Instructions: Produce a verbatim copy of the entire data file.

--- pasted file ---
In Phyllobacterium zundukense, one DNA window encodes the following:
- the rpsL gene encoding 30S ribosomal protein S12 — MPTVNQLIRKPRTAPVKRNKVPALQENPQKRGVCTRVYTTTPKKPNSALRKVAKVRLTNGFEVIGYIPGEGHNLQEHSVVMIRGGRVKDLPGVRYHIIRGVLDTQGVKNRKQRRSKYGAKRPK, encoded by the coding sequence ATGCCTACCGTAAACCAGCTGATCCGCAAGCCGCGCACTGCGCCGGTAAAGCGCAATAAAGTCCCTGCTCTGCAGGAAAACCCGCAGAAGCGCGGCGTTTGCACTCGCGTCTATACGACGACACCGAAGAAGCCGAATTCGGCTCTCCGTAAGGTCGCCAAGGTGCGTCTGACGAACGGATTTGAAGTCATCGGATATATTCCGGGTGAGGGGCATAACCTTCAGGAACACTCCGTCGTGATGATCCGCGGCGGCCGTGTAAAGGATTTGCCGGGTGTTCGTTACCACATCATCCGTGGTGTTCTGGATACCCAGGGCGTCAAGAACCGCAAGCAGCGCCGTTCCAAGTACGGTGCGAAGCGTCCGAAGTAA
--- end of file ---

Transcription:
In Phyllobacterium zundukense, one DNA window encodes the following:
- the rpsL gene encoding 30S ribosomal protein S12 — MPTVNQLIRKPRTAPVKRNKVPALQENPQKRGVCTRVYTTTPKKPNSALRKVAKVRLTNGFEVIGYIPGEGHNLQEHSVVMIRGGRVKDLPGVRYHIIRGVLDTQGVKNRKQRRSKYGAKRPK, encoded by the coding sequence ATGCCTACCGTAAACCAGCTGATCCGCAAGCCGCGCACTGCGCCGGTAAAGCGCAATAAAGTCCCTGCTCTGCAGGAAAACCCGCAGAAGCGCGGCGTTTGCACTCGCGTCTATACGACGACACCGAAGAAGCCGAATTCGGCTCTCCGTAAGGTCGCCAAGGTGCGTCTGACGAACGGATTTGAAGTCATCGGATATATTCCGGGTGAGGGGCATAACCTTCAGGAACACTCCGTCGTGATGATCCGCGGCGGCCGTGTAAAGGATTTGCCGGGTGTTCGTTACCACATCATCCGTGGTGTTCTGGATACCCAGGGCGTCAAGAACCGCAAGCAGCGCCGTTCCAAGTACGGTGCGAAGCGTCCGAAGTAA